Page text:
John Eliot arrived in Boston in November 1631 from England.  In 1643, he began to devote the majority of his time to learning the native language.  He acquired the assistance of two interpreters in this endeavor.  Their names were Cockenoe and Job Nesutan. With their help, he eventually became fluent in the Algonquin language.  His first translations were the Ten Commandments, the Lord's Prayer, and various other passages of scripture.  He first used the Native language to preach to Indians at Dorcester Mill.  However, this attempt failed.  Eliot said that the Indians treated him with suspicion and did not wish to be taught.  His second attempt at Nonantum was much more successful.  There, the Indians listened to him preach for over three hours and then continued to ask him questions.  He returned to Nonantum once every two weeks, and soon the Indians started showing signs that they had actually converted.  They started to observe the Sabbath, abandoned their former religious practices, and prayed as a family in the morning, at night, and before meals.  In general, Indian converts were also expected to submit to European rule and many signed documents giving up their right to rule themselves.  Eliot was also responsible for the development of the Praying Towns in the Massachusetts area and was a crucial influence in the formation of The President and Society for the Propagation of the Gospel in New England.  This society was formed by the English Parliament with the aid of Oliver Cromwell.  It ordered that a contribution be made to the Puritan missionary project by every church in England and Wales.

 

 

 

 

 

 

 

 

 

 

 

 

 

 

 

 

 

 

 

John Eliot preaching to the Natives.  He spent much of his time traveling to Indian villages, some as far as forty miles away, in order to help them to learn about the Christian religion.

http://users.rcn.com/nathissoc/praying.html

 

 

 

 

The money that the missionaries received from the society was used to educate young Indian preachers, build the Indian college at Cambridge, print a Bible in the Algonquin language, provide tools for the Indians in the Praying Towns, and pay the salaries of the missionaries.  The Bible that was funded by this society was translated by Eliot as well.  The New Testament was printed in September 1661 and the Old Testament was printed in 1663.  It was the first Bible printed in the United States.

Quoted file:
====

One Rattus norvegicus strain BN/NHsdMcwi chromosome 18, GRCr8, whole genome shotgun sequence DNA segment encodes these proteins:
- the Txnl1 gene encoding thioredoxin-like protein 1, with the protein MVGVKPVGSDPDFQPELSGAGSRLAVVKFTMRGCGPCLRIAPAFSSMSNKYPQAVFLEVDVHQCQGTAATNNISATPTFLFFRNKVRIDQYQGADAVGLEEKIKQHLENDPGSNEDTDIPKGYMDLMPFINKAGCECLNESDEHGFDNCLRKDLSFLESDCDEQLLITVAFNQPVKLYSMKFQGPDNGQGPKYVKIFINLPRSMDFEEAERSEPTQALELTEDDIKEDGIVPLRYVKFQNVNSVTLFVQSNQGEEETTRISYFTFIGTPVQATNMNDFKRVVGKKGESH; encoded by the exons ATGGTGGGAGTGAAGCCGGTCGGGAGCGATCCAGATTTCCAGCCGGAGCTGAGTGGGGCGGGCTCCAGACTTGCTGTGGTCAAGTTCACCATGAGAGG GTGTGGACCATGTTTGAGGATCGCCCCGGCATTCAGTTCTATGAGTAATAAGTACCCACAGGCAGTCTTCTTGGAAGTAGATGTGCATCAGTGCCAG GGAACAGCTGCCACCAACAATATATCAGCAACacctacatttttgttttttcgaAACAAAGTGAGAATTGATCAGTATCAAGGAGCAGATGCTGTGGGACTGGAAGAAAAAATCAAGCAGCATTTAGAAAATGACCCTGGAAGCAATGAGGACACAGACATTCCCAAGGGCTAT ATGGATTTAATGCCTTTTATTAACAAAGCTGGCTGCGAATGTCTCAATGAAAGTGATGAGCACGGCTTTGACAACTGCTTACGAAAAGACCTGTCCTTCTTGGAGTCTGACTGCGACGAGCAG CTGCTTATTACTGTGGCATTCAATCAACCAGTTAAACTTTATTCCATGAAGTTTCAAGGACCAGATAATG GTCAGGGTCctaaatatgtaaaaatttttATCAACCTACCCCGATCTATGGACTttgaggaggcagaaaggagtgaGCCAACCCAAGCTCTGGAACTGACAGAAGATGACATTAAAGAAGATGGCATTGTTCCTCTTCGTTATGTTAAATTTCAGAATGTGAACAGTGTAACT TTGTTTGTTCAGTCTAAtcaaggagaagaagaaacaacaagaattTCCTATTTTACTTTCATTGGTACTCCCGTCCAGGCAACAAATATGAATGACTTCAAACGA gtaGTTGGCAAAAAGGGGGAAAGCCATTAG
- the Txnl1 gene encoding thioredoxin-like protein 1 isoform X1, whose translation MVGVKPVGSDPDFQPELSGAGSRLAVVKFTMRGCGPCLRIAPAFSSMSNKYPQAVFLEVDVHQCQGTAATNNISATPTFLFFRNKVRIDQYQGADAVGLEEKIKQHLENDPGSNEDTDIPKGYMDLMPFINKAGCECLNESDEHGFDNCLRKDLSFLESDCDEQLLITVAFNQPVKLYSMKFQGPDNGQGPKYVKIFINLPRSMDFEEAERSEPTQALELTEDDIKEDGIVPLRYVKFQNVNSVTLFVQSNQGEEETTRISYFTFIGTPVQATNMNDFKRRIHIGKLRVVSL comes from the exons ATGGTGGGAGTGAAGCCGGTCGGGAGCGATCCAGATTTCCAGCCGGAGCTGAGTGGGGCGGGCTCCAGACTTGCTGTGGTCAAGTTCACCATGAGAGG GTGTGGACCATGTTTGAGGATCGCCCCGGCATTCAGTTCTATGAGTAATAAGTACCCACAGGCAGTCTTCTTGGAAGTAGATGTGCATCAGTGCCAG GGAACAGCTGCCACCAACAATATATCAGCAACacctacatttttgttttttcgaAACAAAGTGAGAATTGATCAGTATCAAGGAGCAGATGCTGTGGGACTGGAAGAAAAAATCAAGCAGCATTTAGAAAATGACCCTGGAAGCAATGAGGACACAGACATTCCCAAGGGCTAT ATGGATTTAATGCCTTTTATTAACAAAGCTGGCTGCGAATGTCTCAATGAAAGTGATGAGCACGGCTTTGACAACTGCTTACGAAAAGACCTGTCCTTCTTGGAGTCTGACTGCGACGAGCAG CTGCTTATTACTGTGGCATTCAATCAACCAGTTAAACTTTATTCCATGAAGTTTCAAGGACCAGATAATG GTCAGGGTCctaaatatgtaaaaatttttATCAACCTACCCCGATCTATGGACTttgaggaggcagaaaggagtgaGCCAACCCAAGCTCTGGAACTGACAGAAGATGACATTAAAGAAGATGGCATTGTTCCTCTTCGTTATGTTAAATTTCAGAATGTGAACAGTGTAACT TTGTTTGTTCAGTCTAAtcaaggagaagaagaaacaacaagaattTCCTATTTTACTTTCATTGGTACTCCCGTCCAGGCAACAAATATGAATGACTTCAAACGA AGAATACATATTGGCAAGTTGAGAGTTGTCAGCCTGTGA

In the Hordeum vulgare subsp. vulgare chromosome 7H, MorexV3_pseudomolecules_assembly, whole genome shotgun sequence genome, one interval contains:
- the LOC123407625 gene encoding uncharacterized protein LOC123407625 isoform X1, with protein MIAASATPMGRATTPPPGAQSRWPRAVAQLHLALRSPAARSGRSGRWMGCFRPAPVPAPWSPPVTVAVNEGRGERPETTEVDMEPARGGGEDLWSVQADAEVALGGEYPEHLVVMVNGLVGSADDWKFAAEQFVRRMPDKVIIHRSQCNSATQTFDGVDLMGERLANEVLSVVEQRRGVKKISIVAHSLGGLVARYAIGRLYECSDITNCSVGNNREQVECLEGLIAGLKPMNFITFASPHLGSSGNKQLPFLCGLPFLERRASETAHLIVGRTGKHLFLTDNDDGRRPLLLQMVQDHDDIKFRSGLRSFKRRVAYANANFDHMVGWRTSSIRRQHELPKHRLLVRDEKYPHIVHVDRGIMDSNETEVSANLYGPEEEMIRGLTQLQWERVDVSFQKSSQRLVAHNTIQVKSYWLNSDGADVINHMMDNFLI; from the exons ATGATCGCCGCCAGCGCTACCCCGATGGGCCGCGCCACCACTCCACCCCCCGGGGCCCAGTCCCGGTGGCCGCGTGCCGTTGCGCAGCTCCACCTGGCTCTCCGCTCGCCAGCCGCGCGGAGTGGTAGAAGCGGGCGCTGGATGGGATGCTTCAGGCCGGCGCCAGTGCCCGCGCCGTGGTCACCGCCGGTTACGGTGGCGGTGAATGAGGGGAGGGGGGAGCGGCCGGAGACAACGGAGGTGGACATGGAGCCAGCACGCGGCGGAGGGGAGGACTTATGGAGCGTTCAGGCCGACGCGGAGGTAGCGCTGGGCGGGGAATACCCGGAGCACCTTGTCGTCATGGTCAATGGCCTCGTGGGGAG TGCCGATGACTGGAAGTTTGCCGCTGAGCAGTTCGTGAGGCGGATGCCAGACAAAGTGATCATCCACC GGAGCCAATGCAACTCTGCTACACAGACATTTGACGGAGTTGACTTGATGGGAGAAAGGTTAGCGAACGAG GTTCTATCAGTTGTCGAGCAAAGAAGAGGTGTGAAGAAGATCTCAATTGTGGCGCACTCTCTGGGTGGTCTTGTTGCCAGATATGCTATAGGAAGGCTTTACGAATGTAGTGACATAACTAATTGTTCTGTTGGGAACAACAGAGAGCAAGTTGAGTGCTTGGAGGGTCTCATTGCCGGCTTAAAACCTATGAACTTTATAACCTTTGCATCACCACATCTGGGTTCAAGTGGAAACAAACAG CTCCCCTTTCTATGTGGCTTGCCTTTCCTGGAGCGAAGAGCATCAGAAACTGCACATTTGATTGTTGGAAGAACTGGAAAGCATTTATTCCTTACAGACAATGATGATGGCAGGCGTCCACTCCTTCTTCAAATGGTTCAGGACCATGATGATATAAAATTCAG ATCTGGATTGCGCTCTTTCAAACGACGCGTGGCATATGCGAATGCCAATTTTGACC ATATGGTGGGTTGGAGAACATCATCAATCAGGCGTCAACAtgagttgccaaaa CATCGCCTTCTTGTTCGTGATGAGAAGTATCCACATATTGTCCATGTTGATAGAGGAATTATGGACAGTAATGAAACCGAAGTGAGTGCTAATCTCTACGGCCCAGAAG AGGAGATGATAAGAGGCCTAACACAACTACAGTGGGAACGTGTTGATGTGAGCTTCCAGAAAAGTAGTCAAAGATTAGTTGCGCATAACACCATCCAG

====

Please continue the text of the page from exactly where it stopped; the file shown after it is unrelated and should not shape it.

A page of the Bible that Eliot translated into the Algonquin language
                www.sims.berkeley.edu/.../ is182/s01/first4.html

The Praying Towns

"I find it absolutely necessary to carry on civility with religion."  - John Eliot      

 The praying towns were started as a way for the Native American converts to live in a society based on the European way of life.  The goal was for the Indians to be able to farm rather than depend completely on hunting.  They were also supposed to follow a European model for their government and live in houses with separate rooms rather than just one room per wigwam.  The intent of living in houses was to preserve the delicacy of the family.  Nonantum was the first of the Praying Towns, but it was soon determined to be too small and too close to European settlements.  As a result, it was moved to Natick which was located on the banks of the Charles River, eighteen miles southwest of Boston.  The Indians that lived in this town had moved from various other Indian villages where conversion attempts had been successful in addition to Nonantum.  The settlement officially began in the spring of 1651.  The government of the town was based on the government Eliot had recommended in his The Christian Commonwealth, and the Indians were able to elect their own rulers, but were still subject to colonial rule and were expected to adopt European culture, as can be seen by the rules that they were expected to follow.